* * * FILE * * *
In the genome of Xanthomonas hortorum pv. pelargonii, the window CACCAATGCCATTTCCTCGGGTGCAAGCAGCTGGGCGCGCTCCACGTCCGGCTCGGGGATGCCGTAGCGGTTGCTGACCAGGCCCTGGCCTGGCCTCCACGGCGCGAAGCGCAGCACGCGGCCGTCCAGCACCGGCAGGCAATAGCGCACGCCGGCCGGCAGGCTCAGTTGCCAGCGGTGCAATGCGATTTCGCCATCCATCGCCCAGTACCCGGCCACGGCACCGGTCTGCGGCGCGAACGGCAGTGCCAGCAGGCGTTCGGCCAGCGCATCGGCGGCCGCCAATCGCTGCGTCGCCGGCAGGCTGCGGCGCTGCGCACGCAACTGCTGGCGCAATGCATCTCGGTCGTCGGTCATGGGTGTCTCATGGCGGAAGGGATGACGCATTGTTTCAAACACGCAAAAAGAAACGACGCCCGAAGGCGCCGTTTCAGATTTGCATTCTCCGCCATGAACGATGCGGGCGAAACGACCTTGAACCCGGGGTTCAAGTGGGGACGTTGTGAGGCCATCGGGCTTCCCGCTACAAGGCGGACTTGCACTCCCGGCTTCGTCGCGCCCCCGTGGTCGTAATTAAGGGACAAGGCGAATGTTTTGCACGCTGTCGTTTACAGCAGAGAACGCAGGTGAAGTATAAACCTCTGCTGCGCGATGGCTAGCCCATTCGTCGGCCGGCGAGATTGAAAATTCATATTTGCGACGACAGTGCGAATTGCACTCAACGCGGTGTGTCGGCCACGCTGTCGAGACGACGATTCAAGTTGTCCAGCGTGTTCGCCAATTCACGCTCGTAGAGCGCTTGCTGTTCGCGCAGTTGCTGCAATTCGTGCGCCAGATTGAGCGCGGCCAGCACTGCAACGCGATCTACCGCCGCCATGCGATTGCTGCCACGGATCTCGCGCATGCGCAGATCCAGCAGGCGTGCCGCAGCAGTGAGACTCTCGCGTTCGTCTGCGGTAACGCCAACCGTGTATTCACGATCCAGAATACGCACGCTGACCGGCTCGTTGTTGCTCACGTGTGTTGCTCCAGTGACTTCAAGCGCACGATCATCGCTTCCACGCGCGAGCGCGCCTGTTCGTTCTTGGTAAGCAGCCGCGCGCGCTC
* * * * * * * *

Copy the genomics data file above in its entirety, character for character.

In the genome of Xanthomonas hortorum pv. pelargonii, the window CACCAATGCCATTTCCTCGGGTGCAAGCAGCTGGGCGCGCTCCACGTCCGGCTCGGGGATGCCGTAGCGGTTGCTGACCAGGCCCTGGCCTGGCCTCCACGGCGCGAAGCGCAGCACGCGGCCGTCCAGCACCGGCAGGCAATAGCGCACGCCGGCCGGCAGGCTCAGTTGCCAGCGGTGCAATGCGATTTCGCCATCCATCGCCCAGTACCCGGCCACGGCACCGGTCTGCGGCGCGAACGGCAGTGCCAGCAGGCGTTCGGCCAGCGCATCGGCGGCCGCCAATCGCTGCGTCGCCGGCAGGCTGCGGCGCTGCGCACGCAACTGCTGGCGCAATGCATCTCGGTCGTCGGTCATGGGTGTCTCATGGCGGAAGGGATGACGCATTGTTTCAAACACGCAAAAAGAAACGACGCCCGAAGGCGCCGTTTCAGATTTGCATTCTCCGCCATGAACGATGCGGGCGAAACGACCTTGAACCCGGGGTTCAAGTGGGGACGTTGTGAGGCCATCGGGCTTCCCGCTACAAGGCGGACTTGCACTCCCGGCTTCGTCGCGCCCCCGTGGTCGTAATTAAGGGACAAGGCGAATGTTTTGCACGCTGTCGTTTACAGCAGAGAACGCAGGTGAAGTATAAACCTCTGCTGCGCGATGGCTAGCCCATTCGTCGGCCGGCGAGATTGAAAATTCATATTTGCGACGACAGTGCGAATTGCACTCAACGCGGTGTGTCGGCCACGCTGTCGAGACGACGATTCAAGTTGTCCAGCGTGTTCGCCAATTCACGCTCGTAGAGCGCTTGCTGTTCGCGCAGTTGCTGCAATTCGTGCGCCAGATTGAGCGCGGCCAGCACTGCAACGCGATCTACCGCCGCCATGCGATTGCTGCCACGGATCTCGCGCATGCGCAGATCCAGCAGGCGTGCCGCAGCAGTGAGACTCTCGCGTTCGTCTGCGGTAACGCCAACCGTGTATTCACGATCCAGAATACGCACGCTGACCGGCTCGTTGTTGCTCACGTGTGTTGCTCCAGTGACTTCAAGCGCACGATCATCGCTTCCACGCGCGAGCGCGCCTGTTCGTTCTTGGTAAGCAGCCGCGCGCGCTC